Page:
No Words Necessary When Two Hearts Understand Losing a Child
I drove to the cemetery after work yesterday. As I pulled into the road nearest Tom’s spot, I saw a gigantic bouquet of birthday balloons on one of his neighboring graves. I have never seen so many balloons at a cemetery before. As I walked past it, I felt that combination of joy and sadness you feel when someone has been so lovingly remembered in their absence. I walked to Tom’s grave and sat in front of the headstone like I always do. As I sat down, I looked up at the stone and saw Tom’s half smile on the ceramic picture we chose to honor him. Instead of immediately crying, I smiled back at him. There was a joyous moment before the tears started.
I spent maybe 10 minutes there. A few people came and went from the decorative celebration nearby. As I stood up to leave, I saw a woman, maybe my age, and a young girl, maybe 8 years old. I asked if they were there to visit someone special. The mother put on that awkward smile and nodded her head which made me realize she did not understand me; she did not speak English well. I looked at her daughter for assistance who translated my question to her mother. The mother explained she was coming to see whose grave had all the balloons. Then, through her daughter, she asked me who I was visiting. In my very broken Spanish, I said, “Mi hijo.” She looked shocked and took my hand. It was apparent she wanted me to show her who I meant.
We walked hand in hand a few plots up to my son. She exclaimed, “Oh, Dios mio!” Oh my God! Although I could not understand her every word, I understood her heart. She was very sorry for our loss and felt sad for us. She hugged me as I started sobbing at her kindness. She continued speaking while her daughter translated. First, her son, Jose Chico, shared a birthday with my son, so they were exactly the same age. Her son graduated this year, in Tom’s class, and knew Tom. When Tom died, Jose told her that Tom was a good person. He was always kind to everyone and never caused problems for people.
As we continued to speak through her daughter, she told me where she lived. We realized we live just a few blocks apart and our sons (my two and her two step-sons) used to be best friends. Tim and Tom used to skateboard to her house and ask for her boys to come over and play. Her boys played at our house, on our trampoline and in our pool years ago before they moved away to live with their mother in a neighboring town. They spent many nights in our family room, sprawled out on the futon together while our boys slept on the couch. My husband and I cooked dinners and breakfasts for all four of them for a number of summers. They spent countless hours playing Mario Smash Bros together.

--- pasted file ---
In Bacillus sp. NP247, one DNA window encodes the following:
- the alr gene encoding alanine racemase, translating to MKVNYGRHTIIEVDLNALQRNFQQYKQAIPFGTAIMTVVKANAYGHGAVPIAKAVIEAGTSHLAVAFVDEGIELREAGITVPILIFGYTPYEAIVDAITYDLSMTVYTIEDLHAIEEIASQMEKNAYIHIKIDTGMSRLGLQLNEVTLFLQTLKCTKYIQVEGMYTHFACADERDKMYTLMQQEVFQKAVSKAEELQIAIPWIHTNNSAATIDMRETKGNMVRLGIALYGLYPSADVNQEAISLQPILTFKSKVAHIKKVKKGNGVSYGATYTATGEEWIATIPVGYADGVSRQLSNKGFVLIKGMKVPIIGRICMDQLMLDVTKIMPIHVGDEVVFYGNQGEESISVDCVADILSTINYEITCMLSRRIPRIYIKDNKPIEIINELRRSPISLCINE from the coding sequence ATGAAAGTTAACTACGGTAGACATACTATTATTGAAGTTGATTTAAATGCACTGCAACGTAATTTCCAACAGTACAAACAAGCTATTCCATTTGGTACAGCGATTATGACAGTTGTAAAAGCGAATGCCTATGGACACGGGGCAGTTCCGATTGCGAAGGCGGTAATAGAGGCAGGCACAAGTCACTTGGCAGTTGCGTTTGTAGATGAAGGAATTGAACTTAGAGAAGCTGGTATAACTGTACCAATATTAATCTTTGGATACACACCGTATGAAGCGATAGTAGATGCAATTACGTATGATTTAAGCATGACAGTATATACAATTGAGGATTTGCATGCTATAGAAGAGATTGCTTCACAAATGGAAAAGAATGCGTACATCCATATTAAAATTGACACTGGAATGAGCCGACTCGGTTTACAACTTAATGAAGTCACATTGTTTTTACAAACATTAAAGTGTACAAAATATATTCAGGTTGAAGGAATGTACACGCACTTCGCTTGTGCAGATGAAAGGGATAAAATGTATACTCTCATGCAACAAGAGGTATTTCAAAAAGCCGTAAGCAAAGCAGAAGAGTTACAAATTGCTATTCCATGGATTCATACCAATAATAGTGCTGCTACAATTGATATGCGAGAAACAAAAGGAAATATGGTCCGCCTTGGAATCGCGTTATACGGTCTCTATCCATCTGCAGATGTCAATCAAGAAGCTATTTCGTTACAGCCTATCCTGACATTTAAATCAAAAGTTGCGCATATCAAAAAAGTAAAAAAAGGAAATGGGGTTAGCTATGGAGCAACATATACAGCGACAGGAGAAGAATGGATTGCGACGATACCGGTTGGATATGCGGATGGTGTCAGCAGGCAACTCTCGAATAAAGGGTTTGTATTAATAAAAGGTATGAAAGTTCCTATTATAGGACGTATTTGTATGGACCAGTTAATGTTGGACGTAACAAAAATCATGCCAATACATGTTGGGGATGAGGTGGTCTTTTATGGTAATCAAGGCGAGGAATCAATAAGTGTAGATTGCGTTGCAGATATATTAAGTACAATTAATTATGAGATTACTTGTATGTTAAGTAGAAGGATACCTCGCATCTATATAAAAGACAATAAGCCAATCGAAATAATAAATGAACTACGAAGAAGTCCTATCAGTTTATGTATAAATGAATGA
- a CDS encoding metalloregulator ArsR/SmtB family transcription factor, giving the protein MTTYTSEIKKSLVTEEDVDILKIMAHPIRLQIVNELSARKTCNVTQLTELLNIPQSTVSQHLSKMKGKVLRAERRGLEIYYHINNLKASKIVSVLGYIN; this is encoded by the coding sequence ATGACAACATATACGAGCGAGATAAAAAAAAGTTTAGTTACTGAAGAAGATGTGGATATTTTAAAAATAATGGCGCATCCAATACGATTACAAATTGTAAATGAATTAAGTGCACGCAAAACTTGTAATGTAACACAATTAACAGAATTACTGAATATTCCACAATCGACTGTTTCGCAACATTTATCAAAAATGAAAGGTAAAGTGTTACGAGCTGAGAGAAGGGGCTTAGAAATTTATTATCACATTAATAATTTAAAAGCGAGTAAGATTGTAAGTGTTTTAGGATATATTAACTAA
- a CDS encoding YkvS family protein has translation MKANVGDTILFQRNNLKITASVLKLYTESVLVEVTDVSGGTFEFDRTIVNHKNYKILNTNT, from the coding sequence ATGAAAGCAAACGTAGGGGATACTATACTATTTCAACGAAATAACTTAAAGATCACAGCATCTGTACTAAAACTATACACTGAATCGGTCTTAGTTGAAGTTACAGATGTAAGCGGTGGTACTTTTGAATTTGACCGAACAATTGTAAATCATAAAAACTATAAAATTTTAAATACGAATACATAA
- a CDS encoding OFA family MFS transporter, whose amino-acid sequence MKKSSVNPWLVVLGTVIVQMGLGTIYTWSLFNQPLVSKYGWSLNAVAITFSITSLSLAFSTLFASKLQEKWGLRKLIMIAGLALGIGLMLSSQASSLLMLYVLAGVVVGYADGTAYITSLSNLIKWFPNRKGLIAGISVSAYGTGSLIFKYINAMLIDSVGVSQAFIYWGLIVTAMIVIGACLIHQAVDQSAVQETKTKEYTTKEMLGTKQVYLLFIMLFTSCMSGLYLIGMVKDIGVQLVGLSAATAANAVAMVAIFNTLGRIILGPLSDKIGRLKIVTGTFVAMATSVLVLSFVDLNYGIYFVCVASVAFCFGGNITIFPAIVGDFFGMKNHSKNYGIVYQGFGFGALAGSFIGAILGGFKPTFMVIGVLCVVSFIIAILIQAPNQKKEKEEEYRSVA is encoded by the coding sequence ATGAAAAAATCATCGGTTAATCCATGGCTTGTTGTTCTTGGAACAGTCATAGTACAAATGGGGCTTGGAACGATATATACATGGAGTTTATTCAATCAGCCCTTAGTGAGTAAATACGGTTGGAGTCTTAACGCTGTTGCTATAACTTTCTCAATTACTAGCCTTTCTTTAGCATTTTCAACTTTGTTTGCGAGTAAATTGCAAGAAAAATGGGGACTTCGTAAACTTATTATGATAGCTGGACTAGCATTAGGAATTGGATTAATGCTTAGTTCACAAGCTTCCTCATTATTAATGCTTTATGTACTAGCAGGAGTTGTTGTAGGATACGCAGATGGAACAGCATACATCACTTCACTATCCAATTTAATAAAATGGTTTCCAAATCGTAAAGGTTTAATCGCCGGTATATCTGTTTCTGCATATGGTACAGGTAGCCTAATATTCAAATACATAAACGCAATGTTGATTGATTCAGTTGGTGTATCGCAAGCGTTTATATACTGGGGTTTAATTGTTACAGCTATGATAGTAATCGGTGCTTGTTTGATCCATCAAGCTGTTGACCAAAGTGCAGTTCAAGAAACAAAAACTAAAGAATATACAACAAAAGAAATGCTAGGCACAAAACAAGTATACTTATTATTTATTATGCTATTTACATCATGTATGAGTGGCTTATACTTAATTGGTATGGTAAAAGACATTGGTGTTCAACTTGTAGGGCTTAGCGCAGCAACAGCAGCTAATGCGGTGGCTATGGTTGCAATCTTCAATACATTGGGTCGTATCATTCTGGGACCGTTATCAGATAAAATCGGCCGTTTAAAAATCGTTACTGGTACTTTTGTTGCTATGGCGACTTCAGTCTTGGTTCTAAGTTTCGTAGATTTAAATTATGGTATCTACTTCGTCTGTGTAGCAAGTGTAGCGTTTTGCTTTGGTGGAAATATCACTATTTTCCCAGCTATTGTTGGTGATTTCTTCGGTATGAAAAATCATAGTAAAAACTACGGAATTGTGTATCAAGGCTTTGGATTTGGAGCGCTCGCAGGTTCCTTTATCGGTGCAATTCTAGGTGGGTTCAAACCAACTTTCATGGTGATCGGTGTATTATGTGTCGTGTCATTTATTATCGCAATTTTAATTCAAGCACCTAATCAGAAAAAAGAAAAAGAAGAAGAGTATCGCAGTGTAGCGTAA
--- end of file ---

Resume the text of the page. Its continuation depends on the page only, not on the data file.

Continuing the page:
This realization made us both cry all over again. She talked of knowing we were good parents and that our boys were good children. Before we separated, she told me Tom does not want me to be sad. He is an “angelito” little angel, watching over us now. She said things I needed to hear, and she was confident in her words, it was like my son was speaking through her.
As we got ready to part, she told me she lost a son to miscarriage at three months, and how much worse my loss was. I explained we both suffered loss, they were just different. She told me whenever I am sad, I can come to her house (she repeated the address to be sure I knew it), and hugged me one last time. She promised she would find an interpreter for us if I visited.
My husband saw me at the cemetery and drove up to the top of the hill which overlooks Tom’s grave. He took a picture of me and this woman and posted it on Facebook saying, “A picture is worth a thousand words.” Although there was a tremendous language barrier during our conversation, neither of us needed words to express how we felt. The connection between two women who both lost something so precious goes beyond words.
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Thinkstock image by Zuberka